NCPA - National Center for Policy Analysis


July 8, 2005

For the past two decades, prostate-specific antigen (PSA) tests have been the key to detecting prostate cancer. However, there is no clear "normal" level for a (PSA) test, says the Journal of the American Medical Association (JAMA); thus, the test misses many prostate cancers and frequently gives false positive results -- leading to risky and unnecessary additional tests and procedures, including surgery.

Furthermore, experts disagree over whether early stage prostate cancer needs to be treated or whether screening has decreased mortality from the disease.

A PSA test is a blood test for a substance produced by the prostate gland. There are other ways to check for prostate cancer, like a digital rectal exam, but using a benchmark of four nanograms of PSA per milliliter of blood, doctors are able to prescribe treatment. If results are above four, they advise a biopsy; but, experts claim that PSA can increase for other reasons and many men with low PSA levels can still have cancer.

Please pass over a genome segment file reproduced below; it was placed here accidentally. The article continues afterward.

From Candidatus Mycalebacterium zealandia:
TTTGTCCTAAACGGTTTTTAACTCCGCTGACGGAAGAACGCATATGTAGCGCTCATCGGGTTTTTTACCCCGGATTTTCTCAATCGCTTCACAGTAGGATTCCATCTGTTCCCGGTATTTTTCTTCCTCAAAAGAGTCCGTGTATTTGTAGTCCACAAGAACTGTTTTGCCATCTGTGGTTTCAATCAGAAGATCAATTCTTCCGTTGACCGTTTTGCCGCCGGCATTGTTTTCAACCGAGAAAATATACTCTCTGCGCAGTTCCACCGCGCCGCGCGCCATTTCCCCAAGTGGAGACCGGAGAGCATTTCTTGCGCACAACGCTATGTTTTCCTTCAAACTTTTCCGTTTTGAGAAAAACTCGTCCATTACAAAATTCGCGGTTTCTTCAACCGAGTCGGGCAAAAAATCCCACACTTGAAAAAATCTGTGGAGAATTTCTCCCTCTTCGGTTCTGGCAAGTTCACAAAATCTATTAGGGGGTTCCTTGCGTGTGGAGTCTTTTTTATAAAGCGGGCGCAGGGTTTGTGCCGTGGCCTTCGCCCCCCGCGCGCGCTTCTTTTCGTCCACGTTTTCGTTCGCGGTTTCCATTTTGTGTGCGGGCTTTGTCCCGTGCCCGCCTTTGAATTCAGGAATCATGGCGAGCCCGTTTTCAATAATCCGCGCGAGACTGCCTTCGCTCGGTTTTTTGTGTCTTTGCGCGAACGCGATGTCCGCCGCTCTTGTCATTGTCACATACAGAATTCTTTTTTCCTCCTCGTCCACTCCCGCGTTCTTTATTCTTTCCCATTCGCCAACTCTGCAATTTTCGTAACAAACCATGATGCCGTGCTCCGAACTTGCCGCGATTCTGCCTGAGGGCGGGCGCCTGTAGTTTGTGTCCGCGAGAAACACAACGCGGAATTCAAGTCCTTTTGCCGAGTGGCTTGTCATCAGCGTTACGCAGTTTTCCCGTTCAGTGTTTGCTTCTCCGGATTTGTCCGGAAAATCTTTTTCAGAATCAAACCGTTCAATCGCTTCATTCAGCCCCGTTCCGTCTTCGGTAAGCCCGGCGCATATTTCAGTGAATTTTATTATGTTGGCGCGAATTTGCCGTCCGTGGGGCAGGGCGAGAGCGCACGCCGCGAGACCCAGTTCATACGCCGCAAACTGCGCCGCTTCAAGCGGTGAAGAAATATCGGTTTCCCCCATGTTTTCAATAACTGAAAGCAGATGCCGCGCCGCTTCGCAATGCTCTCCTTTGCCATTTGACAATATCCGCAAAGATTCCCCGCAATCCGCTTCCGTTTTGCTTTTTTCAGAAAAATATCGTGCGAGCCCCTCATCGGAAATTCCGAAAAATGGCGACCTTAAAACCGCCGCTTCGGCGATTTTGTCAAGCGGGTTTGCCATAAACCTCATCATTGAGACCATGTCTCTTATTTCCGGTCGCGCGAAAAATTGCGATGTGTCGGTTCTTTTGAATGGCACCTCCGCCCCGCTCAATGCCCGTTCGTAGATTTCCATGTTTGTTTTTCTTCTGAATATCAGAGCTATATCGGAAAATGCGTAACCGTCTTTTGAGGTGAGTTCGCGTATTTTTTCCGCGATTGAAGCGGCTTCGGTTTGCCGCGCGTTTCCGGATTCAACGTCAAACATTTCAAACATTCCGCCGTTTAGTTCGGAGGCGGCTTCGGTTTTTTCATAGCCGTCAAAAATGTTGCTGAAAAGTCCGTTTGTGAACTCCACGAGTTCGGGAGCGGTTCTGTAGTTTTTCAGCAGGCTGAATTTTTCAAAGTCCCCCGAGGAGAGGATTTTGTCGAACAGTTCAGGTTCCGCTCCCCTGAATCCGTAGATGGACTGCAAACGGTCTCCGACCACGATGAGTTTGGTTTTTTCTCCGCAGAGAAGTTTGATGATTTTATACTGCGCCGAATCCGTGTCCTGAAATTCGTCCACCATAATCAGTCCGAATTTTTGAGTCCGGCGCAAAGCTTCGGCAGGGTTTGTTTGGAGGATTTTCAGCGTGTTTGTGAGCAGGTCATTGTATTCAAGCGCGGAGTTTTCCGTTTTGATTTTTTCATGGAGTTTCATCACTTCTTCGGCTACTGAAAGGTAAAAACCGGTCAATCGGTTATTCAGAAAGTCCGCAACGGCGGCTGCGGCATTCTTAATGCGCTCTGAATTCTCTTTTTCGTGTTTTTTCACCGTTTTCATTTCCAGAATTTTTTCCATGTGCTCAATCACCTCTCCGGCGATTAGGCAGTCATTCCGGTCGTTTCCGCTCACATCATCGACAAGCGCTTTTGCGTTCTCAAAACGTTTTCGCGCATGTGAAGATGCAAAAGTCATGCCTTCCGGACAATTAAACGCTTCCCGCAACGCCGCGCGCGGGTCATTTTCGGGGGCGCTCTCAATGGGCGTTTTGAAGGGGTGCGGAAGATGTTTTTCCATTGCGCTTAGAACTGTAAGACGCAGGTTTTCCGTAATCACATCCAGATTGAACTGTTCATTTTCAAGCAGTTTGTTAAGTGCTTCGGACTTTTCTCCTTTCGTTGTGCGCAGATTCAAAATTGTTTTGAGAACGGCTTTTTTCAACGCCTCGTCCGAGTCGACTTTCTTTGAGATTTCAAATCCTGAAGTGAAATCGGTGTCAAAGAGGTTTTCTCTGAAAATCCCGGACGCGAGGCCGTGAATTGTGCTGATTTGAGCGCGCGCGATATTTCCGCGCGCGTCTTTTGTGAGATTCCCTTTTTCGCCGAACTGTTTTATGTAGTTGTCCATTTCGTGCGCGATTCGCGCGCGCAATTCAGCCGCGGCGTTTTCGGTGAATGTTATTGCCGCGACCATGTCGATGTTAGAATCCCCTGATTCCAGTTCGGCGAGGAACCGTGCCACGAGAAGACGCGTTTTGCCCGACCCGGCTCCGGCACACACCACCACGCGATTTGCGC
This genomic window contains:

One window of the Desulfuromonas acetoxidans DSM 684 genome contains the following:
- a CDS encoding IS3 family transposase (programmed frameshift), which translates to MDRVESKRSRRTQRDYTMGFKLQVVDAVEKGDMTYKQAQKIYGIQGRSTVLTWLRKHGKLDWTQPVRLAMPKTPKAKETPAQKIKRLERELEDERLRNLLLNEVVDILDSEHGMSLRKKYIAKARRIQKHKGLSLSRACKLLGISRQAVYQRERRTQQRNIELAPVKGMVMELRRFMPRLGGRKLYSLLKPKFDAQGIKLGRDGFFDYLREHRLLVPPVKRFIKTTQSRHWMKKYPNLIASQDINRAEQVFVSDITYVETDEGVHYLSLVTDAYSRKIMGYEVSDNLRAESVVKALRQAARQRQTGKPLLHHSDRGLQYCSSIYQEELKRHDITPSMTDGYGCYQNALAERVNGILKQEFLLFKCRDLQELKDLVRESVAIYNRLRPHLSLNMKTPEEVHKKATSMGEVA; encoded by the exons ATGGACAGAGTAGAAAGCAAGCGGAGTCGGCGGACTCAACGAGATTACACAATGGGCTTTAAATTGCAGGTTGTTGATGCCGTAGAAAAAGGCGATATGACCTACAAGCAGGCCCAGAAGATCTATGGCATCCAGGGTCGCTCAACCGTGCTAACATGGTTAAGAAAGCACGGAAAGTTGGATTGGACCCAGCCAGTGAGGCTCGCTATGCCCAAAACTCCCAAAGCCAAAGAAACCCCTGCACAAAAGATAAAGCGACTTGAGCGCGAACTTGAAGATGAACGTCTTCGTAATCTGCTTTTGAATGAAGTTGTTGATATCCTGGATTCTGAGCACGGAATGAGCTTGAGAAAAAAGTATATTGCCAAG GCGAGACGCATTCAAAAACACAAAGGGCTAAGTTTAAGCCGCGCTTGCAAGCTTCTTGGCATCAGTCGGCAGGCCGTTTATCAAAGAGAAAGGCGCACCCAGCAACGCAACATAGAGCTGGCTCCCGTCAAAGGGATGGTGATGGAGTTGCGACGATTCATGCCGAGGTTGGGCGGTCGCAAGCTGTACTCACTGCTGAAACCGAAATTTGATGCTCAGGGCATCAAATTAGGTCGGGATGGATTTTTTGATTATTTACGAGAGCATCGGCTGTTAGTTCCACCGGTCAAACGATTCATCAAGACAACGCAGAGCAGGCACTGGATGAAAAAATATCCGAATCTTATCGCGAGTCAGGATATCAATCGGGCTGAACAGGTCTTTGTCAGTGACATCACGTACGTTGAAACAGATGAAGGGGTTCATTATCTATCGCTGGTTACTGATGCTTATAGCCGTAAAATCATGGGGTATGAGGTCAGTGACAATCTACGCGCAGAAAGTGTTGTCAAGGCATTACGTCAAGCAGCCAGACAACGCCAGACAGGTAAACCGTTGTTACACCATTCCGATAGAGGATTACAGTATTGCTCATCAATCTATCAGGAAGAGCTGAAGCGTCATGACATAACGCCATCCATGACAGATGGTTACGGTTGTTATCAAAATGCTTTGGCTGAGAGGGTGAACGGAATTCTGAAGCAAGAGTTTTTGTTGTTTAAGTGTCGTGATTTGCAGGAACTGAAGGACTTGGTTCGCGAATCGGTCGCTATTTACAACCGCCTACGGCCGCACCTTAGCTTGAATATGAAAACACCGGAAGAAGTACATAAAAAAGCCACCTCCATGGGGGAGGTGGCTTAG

• While three-fourths of men over 50 are believed to have had their PSA levels checked, 15 percent of men with a PSA below 4 have prostate cancer.
  • It's true that the higher the PSA, the higher percentage of prostate cancers the test will catch, but there is no clear cutoff point at which a PSA test result should trigger the need for further medical tests.
  • Additionally, treatment holds many risks -- rectal injury, impotence and incontinence; about one in 100 men undergoing a radical prostatectomy may die.

Experts say this is the end of the PSA era; it measures little more than the size of the prostate.

Source: Laura Beil, "Prostate benchmark questioned," Dallas Morning News, July 6, 2005; based upon: Ian M. Thompson, MD et al. "Operating Characteristics of Prostate-Specific Antigen in Men With an Initial PSA Level of 3.0 ng/mL or Lower," Journal of the American Medical Association, July 6, 2005.

For JAMA study (subscription required):


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